Executive producer[edit]

Year Film Notes
1989 Scandal co-executive producer
The Lemon Sisters co-executive producer
1990 Hardware
Strike It Rich
Crossing the Line co-executive producer
1991 A Rage in Harlem
The Pope Must Diet
1992 Dust Devil co-executive producer
Into the West co-executive producer
1993 Benefit of the Doubt
The Night We Never Met
True Romance
The Hour of the Pig
Map of the Human Heart
1994 Mother's Boys
Pulp Fiction co-executive producer
1995 Smoke
The Englishman who Went up a Hill but Came down a Mountain
Blue in the Face
Things to Do in Denver When You're Dead
A Month by the Lake
The Journey of August King
The Crossing Guard
1996 Beautiful Girls
The English Patient
Flirting with Disaster
The Pallbearer
Jane Eyre
The Crow: City of Angels
The Last of the High Kings
Victory co-executive producer
1997 Addicted to Love
She's So Lovely
Jackie Brown
Good Will Hunting
Cop Land
The Wings of the Dove
Princess Mononoke English-language version
Scream 2
Air Bud
1998 A Price Above Rubies
Wide Awake
Since You've Been Gone TV film
The Mighty
Velvet Goldmine
Halloween H20: 20 Years Later
Little Voice co-executive producer
Talk of Angels
B. Monkey co-executive producer
The Faculty
Playing by Heart
Shakespeare in Love
1999 Guinevere
She's All That
My Life So Far
Teaching Mrs. Tingle
Outside Providence
In Too Deep
Mansfield Park
Holy Smoke!
Music of the Heart
The Cider House Rules
2000 The Crow: Salvation
Down to You
Scream 3
Love's Labour's Lost
Scary Movie
The Yards
Dracula 2000
2001 The Others
The Lord of the Rings: The Fellowship of the Ring film credit only; wasn't involved in actual film
The Shipping News
Spy Kids
Texas Rangers
Scary Movie 2
Jay and Silent Bob Strike Back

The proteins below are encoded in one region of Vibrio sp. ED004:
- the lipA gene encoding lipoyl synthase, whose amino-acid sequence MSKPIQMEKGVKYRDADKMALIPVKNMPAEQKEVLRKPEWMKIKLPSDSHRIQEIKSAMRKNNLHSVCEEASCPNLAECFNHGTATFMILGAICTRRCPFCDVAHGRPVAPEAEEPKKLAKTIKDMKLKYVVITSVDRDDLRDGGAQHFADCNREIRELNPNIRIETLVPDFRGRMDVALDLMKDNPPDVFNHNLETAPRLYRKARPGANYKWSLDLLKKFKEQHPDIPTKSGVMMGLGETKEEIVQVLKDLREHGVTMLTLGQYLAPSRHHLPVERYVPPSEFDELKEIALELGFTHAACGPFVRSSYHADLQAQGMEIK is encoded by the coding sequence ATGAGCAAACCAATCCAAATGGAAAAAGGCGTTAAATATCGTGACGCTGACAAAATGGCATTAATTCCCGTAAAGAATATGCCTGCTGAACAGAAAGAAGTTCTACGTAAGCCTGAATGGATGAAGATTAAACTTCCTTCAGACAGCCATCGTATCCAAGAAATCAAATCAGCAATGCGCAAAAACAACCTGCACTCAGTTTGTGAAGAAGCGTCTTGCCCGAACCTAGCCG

2002 Chicago
The Lord of the Rings: The Two Towers film credit only; wasn't involved in actual film
Spy Kids 2: The Island of Lost Dreams
Waking Up in Reno
Confessions of a Dangerous Mind
Gangs of New York
2003 Cold Mountain
The Lord of the Rings: The Return of the King film credit only; wasn't involved in actual film
Spy Kids 3-D: Game Over
My Boss's Daughter
Scary Movie 3
The Human Stain
2003–2004 Kill Bill Vol. 1 & 2
2004 Jersey Girl
Ella Enchanted
Fahrenheit 9/11
The Aviator
Finding Neverland
Shall We Dance?
2005 Sin City
The Adventures of Sharkboy and Lavagirl
The Brothers Grimm
2006 Clerks II
Scary Movie 4
Breaking and Entering
Miss Potter
School for Scoundrels
2007 Grindhouse
The Mist
Who's Your Caddy?
The Nanny Diaries
2008 Superhero Movie
The Reader
Zack and Miri Make a Porno
Soul Men
2009 Inglourious Basterds
Halloween II
Capitalism: A Love Story
2010 Piranha 3D
The King's Speech
The Fighter
2011 The Artist
Hoodwinked Too! Hood vs. Evil
Scream 4
Spy Kids: All the Time in the World
Apollo 18
I Don't Know How She Does It
My Week with Marilyn
2012 Piranha 3DD
Silver Linings Playbook
Django Unchained
2013 Escape from Planet Earth
Scary Movie 5
Lee Daniels' The Butler
August: Osage County
One Chance
Fruitvale Station
2014 Vampire Academy
Sin City: A Dame to Kill For
Big Eyes
Marco Polo
2015 Woman in Gold
The Hateful Eight
2016 Sing Street
War & Peace
The Founder
2017 Wind River
47 Meters Down
Amityville: The Awakening
Tulip Fever



  • Playing for Keeps (1986)


Broadway credits[edit]

Note: In all productions Weinstein has functioned as a co-producer with other producers.


  1. ^ "Bob Weinstein profile". Archived from the original on April 29, 2011.
  2. ^ "Bob Weinstein Biography". Archived from the original on May 7, 2016.
  3. ^ Weniger, Kay. Das große Personenlexikon des Films. ISBN 3-89602-340-3.
  4. ^ a b c d Ross, Barbara (April 6, 2012). "Film producer Robert Weinstein’s wife files for divorce, seeks order of protection". Daily News (New York).
  5. ^ Lurie, Rod. "Harvey Weinstein Gets My Criticism of "The Reader" Wrong" The Wrap. February 21, 2009
  6. ^ Renee, Ghert-Zand (March 6, 2012). "Weinstein Awarded French Legion of Honor". The Jewish Daily Forward.
  7. ^ a b Gates, Anita, "Miriam Weinstein, Mother and Backbone of Original Miramax, Dies at 90", New York Times, November 3, 2016. Retrieved 2016-11-04. Spells mother's maiden name 'Postel'.
  8. ^ Weinstein, Bob (April 2003). "All Thanks to Max". Vanity Fair.
  9. ^ a b Biskind, Peter (2004). Down and Dirty Pictures: Miramax, Sundance and the Rise of Independent Film. Simon & Schuster. pp. 463–464. ISBN 0-684-86259-X.
  10. ^ Mason, Ian Garrick (October 11, 2004). "When Harvey met Mickey". New Statesman. Retrieved January 11, 2007.
  11. ^ Indiewire; Indiewire (March 30, 2005). "Weinstein's Leaving Miramax, Will Form New Company; Brothers Taking Dimension Label, Leaving All Fil".

External links[edit]